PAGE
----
After years of teasing, Internal Rhyme and Treytice have finally released their collaborative album, “Subconscious Rap.” The title is a play on Rhyme’s struggle with his label as a conscious rapper. This album was a reminder to his fan base that he makes his own kind of music – one we might call “subconscious” – kind of conscious, kind of ignorant. Because in Rhyme’s words, “the purest music expresses the dualities of being human.” Sometimes we feel in touch with the activist inside of us, and then other times, we deserve a break. With a variety of complex production from Treytice, Rhyme manages to break out from his conscious box and reach deep into our subconscious.
Internal Rhyme sat down with HHS87.com at his exclusive listening session for this interview!
For the people that don’t know you, tell them your name and where your
My name is Internal Rhyme, and I’m from the most beautiful city in the world – Philadelphia
How did you come up with your name?
I used to go by Jay-Gold in high school and middle school (my government is Jeremy Goldsmith). One day someone said to me “you’re music is really good, but you need to change your name. Everyone is Jay-something.” So I sat on it for a while, and eventually, this idea just popped in my head of Internal Rhyme – a technique I literally use all the time, and also an expression of my music that all comes from the soul.
How would you describe
My music is for those who scream and jump out of their chairs when they here a fire punchline. But it’s also for those who do the Uzi shoulder dance at the club. I try to blend complicated lyricism with new-era beats and sounds. I used to be afraid to use auto-tune. Now I’m confident enough in myself to know I can experiment in nearly any way I want and still make beautiful music.
What separates you from other artists coming out of Philly?
I don’t see any other artist in Philly who’s able to make this good of music with this much literary technique. It’s always been one or the other: you’re a wavy youngul doing the “aye” flow over a trap beat or a old-school lyricist who can’t part with the 90’s. But me, I’m all of the above and a hell of a lot more. My fan base listens to a huge range of hip-hop, from Public Enemy, to OutKast, to Future.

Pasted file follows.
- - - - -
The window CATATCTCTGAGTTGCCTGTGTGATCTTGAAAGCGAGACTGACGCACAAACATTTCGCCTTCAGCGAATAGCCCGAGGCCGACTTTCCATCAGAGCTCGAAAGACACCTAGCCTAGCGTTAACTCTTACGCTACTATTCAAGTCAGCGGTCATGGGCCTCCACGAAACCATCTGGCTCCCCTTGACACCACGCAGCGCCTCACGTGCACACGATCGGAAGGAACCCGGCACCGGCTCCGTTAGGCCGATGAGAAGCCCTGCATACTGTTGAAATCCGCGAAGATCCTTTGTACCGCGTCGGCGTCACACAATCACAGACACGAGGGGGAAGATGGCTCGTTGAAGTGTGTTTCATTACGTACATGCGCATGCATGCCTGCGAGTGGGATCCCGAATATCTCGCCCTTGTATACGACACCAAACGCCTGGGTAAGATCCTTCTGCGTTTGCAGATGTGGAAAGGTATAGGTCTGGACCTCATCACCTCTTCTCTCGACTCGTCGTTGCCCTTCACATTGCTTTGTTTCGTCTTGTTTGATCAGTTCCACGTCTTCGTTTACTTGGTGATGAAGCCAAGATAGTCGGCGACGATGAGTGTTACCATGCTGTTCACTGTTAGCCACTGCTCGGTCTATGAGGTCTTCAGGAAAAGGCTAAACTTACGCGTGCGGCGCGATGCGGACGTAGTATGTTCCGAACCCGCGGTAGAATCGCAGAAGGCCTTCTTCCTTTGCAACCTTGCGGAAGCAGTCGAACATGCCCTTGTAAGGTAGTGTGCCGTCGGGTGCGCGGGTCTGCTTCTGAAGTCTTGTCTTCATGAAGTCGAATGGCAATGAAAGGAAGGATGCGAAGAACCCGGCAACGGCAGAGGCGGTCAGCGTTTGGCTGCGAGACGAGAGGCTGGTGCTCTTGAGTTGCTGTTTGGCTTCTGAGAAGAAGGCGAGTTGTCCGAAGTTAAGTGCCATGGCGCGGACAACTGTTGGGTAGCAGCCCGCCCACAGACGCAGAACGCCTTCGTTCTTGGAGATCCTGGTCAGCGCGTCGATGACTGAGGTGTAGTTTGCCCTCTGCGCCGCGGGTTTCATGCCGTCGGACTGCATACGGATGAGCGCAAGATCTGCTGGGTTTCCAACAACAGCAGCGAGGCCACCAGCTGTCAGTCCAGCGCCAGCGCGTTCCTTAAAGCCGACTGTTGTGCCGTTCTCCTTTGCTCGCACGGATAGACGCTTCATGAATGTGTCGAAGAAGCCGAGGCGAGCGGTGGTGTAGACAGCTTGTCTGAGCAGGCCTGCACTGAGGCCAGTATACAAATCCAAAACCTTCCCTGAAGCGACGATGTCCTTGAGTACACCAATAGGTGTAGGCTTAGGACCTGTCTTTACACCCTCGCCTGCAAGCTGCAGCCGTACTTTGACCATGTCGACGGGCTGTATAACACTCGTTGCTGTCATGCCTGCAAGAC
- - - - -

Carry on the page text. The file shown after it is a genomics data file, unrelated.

What’s been your biggest hurdle as you’ve been grinding with the music?
I’d say finding people who work as hard as I do. As modest as I try to be about it, the reality is that I outwork most people I know. And it took me a while to start finding folks who are as invested as I am. But lately I’ve got to say, I just feel like I’m doing the right thing. Everyone I’ve been creating with is dedicated to their craft day and night, not only from a creative standpoint, but also as a business.
Inspiration for project title?
“Subconscious rap” is a play on the concept of conscious rap. People always call me a conscious rapper, and with good intent, because I don’t steer away from subjects like poverty, government policy, or human rights. But at the same time, my musical identity is a lot larger than just that. Not everything has to be conscious; some things are allowed to just be semi-conscious, or in this case, “subconscious.” I also like this idea because most of my “woke” material on this project is hidden between lines in songs that don’t sound very boom-bappy or positive. For instance, in You Already, the notable bop with Alex Wiley, I say:
“All I hear is loosie, loosie, loosie, loosie, loosie, it’s like the mantra of my city/Selling dollar cigarettes just to pay the rent, ain’t it evident we could all use a little pity?”
It’ll continue to change every day I’m sure, but right now it’s Poppin’.
Least fav song
Not to be cliche, but I don’t have a least favorite on this album. I really love every song on here, and any that I didn’t love weren’t included on the project.
Production history of project and process of making the album
3 years ago I dropped this vital Pokémon rap on Facebook and YouTube. A few weeks later, Treytice hit me on the random DM saying he came cross it, loved it, and wanted to work together. He sent me a few of his beats to check out and I was really amazed. This guy could really cook! And crazy enough, he’s only a handful of years into production now. Like damn, it took me 14 years to get this good at rapping. But basically it started off with one song together, which ended up being Advise. After the initial chemistry was so high, we started cooking more and more music together, until eventually it became a whole project. So all together, we’ve been working on this since we “met” 3 years ago. It really speaks to the beauty of the age we live in. Treytice lives in Arizona, and we’ve never met in person. But now we talk all the time and constantly work together. The project was recorded, mixed, and mastered at so many different spots, including Kenny Shane’s studio in NYC, Andrew Meoray’s, The Sound Gallery, and Digital Crates’ studio. A lot of great musicians helped bring this project to life, and it was amazing process.
© 2019, Seth Barmash. All rights reserved.